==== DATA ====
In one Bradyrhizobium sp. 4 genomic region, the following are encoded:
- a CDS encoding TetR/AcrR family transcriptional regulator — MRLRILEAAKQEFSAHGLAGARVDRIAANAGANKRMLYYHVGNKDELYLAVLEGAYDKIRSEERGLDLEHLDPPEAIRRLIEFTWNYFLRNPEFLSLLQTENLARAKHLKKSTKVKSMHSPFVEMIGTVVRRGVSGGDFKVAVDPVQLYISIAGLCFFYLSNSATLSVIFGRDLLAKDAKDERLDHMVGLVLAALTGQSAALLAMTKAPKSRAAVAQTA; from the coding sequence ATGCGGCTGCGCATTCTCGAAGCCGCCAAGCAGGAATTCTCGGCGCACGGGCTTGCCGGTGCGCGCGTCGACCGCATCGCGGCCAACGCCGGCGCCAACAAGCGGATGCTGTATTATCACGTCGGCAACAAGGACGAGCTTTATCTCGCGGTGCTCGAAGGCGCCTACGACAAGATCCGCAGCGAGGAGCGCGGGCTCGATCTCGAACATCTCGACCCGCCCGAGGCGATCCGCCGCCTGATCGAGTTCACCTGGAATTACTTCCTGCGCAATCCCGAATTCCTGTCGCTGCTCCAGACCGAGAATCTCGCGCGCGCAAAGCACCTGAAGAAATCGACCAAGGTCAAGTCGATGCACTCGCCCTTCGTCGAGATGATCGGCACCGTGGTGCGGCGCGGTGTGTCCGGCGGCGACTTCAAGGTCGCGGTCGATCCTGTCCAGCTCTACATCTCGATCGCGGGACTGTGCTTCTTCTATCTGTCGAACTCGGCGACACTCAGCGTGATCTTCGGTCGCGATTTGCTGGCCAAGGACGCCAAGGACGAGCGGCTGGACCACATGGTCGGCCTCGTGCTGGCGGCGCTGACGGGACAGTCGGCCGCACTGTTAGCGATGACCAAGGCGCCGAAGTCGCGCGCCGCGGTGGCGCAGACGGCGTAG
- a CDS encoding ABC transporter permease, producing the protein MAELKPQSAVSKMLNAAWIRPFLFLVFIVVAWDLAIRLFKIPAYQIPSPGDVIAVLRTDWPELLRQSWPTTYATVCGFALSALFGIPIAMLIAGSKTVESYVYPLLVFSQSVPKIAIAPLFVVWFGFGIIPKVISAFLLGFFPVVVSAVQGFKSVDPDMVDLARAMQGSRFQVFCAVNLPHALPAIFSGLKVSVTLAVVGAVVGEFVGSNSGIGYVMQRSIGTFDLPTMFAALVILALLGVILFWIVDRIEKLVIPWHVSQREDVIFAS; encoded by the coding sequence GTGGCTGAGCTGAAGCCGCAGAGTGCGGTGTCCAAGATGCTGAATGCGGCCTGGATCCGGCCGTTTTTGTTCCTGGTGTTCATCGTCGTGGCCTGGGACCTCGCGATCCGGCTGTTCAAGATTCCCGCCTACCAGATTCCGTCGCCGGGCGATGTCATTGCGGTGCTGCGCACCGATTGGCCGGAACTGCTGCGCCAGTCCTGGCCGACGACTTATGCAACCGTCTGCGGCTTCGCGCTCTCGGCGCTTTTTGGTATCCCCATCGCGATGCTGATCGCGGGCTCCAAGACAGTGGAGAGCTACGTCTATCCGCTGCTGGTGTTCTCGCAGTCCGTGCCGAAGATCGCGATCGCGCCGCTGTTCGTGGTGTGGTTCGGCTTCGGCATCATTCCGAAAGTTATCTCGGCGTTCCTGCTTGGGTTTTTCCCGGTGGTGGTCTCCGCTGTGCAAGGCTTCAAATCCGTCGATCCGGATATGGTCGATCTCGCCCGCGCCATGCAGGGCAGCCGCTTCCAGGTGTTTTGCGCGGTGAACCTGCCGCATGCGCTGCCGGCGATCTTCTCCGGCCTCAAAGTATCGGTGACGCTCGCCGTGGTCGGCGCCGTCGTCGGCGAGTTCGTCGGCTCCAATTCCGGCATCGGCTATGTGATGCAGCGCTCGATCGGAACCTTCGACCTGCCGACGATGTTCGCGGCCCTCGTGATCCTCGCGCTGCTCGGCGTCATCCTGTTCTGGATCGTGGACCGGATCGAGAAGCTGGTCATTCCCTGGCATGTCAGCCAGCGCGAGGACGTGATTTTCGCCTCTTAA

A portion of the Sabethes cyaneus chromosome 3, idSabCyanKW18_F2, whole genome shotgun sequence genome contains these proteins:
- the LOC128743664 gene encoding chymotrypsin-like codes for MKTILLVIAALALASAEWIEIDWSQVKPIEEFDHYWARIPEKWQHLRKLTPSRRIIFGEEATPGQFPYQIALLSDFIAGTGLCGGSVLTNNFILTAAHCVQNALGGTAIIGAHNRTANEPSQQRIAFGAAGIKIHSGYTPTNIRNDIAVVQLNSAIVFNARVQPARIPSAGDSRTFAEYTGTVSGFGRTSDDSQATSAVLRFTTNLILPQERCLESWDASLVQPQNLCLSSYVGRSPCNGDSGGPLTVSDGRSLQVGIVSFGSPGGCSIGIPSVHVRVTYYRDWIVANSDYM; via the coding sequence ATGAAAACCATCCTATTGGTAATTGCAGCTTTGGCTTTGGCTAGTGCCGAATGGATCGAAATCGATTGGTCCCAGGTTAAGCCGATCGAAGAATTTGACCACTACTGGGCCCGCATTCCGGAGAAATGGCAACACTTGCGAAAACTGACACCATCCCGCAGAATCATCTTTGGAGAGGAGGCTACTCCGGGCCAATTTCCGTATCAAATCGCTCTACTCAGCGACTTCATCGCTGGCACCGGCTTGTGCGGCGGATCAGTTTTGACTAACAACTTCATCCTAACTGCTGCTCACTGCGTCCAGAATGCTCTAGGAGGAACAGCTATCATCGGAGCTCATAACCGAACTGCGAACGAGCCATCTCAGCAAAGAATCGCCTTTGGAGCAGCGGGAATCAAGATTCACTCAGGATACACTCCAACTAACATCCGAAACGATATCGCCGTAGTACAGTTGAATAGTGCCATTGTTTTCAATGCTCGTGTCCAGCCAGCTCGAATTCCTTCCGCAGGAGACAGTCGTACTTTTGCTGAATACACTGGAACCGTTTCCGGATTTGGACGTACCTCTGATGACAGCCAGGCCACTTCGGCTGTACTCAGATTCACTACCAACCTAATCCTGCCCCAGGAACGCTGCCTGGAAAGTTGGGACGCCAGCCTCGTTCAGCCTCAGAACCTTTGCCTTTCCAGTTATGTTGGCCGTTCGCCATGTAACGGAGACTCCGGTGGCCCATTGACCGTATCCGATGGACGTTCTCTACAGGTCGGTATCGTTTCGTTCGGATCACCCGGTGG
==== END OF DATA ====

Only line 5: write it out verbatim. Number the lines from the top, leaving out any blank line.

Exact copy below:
- the LOC128743664 gene encoding chymotrypsin-like codes for MKTILLVIAALALASAEWIEIDWSQVKPIEEFDHYWARIPEKWQHLRKLTPSRRIIFGEEATPGQFPYQIALLSDFIAGTGLCGGSVLTNNFILTAAHCVQNALGGTAIIGAHNRTANEPSQQRIAFGAAGIKIHSGYTPTNIRNDIAVVQLNSAIVFNARVQPARIPSAGDSRTFAEYTGTVSGFGRTSDDSQATSAVLRFTTNLILPQERCLESWDASLVQPQNLCLSSYVGRSPCNGDSGGPLTVSDGRSLQVGIVSFGSPGGCSIGIPSVHVRVTYYRDWIVANSDYM; via the coding sequence ATGAAAACCATCCTATTGGTAATTGCAGCTTTGGCTTTGGCTAGTGCCGAATGGATCGAAATCGATTGGTCCCAGGTTAAGCCGATCGAAGAATTTGACCACTACTGGGCCCGCATTCCGGAGAAATGGCAACACTTGCGAAAACTGACACCATCCCGCAGAATCATCTTTGGAGAGGAGGCTACTCCGGGCCAATTTCCGTATCAAATCGCTCTACTCAGCGACTTCATCGCTGGCACCGGCTTGTGCGGCGGATCAGTTTTGACTAACAACTTCATCCTAACTGCTGCTCACTGCGTCCAGAATGCTCTAGGAGGAACAGCTATCATCGGAGCTCATAACCGAACTGCGAACGAGCCATCTCAGCAAAGAATCGCCTTTGGAGCAGCGGGAATCAAGATTCACTCAGGATACACTCCAACTAACATCCGAAACGATATCGCCGTAGTACAGTTGAATAGTGCCATTGTTTTCAATGCTCGTGTCCAGCCAGCTCGAATTCCTTCCGCAGGAGACAGTCGTACTTTTGCTGAATACACTGGAACCGTTTCCGGATTTGGACGTACCTCTGATGACAGCCAGGCCACTTCGGCTGTACTCAGATTCACTACCAACCTAATCCTGCCCCAGGAACGCTGCCTGGAAAGTTGGGACGCCAGCCTCGTTCAGCCTCAGAACCTTTGCCTTTCCAGTTATGTTGGCCGTTCGCCATGTAACGGAGACTCCGGTGGCCCATTGACCGTATCCGATGGACGTTCTCTACAGGTCGGTATCGTTTCGTTCGGATCACCCGGTGG